It is preposterous to tell a plumber from Minnesota that they are not qualified to perform their profession in California because they lack a Californina license, yet there are laws on the books that say just that.
The common argument is that a local license proves a satisfactory level of professionalism. In truth it serves as a barrier to entry for those who are unlicensed, and is a form of state-sponsored protection for those who are licensed.
Millions of self-employed professionals face these constraints, limiting their ability to migrate to markets with stronger demand and economic potential. Licensing requirements should be more uniform, allowing for freer movement.
The Technology Myth
Barriers to entry are not the only hurdles small businesses face. As micro-businesses graduate to small businesses, they often find there are new, additional government agencies to which they must report.
At the local and even state level, this is not unusual. However, as more businesses grow up with an online presence, state and local governments are looking further and further abroad to find revenue.
Our 22-person company currently reports to 30 states, despite the fact that we operate solely out of the state of Arizona. If the Organization for Economic Cooperation and Development has its way, we will also be reporting to foreign countries.
There is a common misconception among politicians that highly sophisticated technology and big data remove regulatory burdens. Lobbyists from technology firms, and large corporations with the resources to manage large numbers of federal, state, and local legal obligations, reinforce this misconception in the echo chambers of Capitol Hill.
The small businesses that are hurting the most right now do not have those resources. And yet those small businesses, often located in a single locality, are ensnared by the same rules, regulations and taxation barriers that larger businesses are able to manage.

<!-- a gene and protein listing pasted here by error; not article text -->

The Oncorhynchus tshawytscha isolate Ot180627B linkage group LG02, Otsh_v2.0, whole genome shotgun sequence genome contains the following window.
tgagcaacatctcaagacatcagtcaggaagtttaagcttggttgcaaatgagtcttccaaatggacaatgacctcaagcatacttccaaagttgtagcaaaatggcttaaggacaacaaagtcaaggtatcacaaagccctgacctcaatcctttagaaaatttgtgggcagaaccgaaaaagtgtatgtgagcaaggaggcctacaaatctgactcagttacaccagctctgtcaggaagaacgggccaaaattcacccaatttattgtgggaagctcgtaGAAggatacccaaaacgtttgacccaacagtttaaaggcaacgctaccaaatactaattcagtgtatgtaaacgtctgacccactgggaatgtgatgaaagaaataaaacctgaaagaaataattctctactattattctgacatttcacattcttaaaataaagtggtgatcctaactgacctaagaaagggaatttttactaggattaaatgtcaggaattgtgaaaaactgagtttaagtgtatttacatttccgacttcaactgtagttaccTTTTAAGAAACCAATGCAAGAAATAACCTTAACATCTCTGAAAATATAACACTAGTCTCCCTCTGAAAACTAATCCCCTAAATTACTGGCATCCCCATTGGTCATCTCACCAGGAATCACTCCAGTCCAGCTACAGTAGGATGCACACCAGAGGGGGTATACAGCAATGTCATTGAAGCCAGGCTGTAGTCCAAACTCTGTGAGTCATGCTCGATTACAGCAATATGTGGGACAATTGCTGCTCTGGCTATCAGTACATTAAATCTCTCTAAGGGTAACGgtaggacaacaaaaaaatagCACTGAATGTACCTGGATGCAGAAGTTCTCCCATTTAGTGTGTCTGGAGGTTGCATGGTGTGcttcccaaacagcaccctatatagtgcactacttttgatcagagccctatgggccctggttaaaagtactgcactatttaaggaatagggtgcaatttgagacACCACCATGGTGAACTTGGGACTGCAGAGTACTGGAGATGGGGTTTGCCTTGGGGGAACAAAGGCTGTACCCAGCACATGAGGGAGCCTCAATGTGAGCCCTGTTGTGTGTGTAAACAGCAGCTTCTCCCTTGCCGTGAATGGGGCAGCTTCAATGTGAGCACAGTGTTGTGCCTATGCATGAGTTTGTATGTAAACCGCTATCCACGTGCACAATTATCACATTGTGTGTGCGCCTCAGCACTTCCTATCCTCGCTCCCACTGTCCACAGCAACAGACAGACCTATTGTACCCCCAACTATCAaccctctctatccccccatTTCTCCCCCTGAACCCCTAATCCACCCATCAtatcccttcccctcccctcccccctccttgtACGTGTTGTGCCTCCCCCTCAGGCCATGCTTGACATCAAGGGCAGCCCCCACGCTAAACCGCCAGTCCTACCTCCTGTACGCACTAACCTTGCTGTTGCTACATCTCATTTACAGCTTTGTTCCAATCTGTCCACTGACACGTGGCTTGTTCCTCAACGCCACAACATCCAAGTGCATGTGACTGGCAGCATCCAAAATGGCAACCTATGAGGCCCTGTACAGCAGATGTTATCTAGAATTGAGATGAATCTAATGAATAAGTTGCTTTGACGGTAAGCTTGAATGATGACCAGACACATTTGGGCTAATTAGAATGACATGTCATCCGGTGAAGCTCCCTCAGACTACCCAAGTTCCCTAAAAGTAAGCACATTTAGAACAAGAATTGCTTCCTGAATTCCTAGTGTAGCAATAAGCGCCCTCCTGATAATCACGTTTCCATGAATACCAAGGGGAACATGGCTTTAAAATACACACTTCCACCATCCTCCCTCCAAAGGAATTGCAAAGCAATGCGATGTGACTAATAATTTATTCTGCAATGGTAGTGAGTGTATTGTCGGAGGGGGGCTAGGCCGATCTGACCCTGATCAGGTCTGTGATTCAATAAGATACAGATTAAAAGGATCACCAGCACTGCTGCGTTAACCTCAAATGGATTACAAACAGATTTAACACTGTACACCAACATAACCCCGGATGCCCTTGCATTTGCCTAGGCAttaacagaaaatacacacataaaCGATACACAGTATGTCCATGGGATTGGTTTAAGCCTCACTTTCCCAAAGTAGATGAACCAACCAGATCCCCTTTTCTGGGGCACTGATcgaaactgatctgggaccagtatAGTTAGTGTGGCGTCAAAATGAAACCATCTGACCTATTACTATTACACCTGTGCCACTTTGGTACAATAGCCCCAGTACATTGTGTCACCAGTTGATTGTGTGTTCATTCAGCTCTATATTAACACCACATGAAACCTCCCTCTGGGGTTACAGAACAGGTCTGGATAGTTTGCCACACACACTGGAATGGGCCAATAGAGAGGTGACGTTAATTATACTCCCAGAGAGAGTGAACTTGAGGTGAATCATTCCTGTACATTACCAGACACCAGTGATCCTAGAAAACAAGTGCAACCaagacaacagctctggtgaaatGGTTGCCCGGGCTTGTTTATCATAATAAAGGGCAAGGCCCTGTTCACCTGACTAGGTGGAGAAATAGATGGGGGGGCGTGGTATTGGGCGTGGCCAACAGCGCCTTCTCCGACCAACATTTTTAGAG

Expansion of Nexus-Based Governance
The term "nexus opportunism" has taken root with American policymakers. It is the idea that because a business has sold a product in a taxing district, it has somehow created a taxable — or regulation-worthy — relationship with that district.
State and local governments are extending their tax base and regulatory reach based on remote economic activity, in the pursuit of greater access to new revenue sources.
Ultimately, these actions will limit the potential of millions of small businesses, and hinder small-business recovery from the current economic crisis. The corollary is that these actions will benefit the corporate giants.
Prior to the U.S. Supreme Court's 2018 decision in South Dakota v. Wayfair Inc., states were prohibited from forcing small businesses with no in-state physical presence to collect sales tax.
The Supreme Court overturned decades of precedent in Wayfair, by allowing economic nexus to become the new standard allowing state taxation. In doing so it put the future of countless businesses at stake.
Unfortunately, many states are unwilling to work together to create a nationwide, interstate sales tax regime that prioritizes uniformity, simplicity and consistency over local preference. As a result, small companies spend a disproportionate amount of money and time trying to comply with a tax regime that offers no benefit in return.
For the sake of small businesses, a national standard needs to be set so that valuable time and financial resources can be put into growth rather than compliance.
Congress was afforded the opportunity to address remote sales tax, first in 1992 following the Supreme Court's decision in Quill Corp. v. North Dakota, and again after the Wayfair decision. On both occasions, it opted to punt.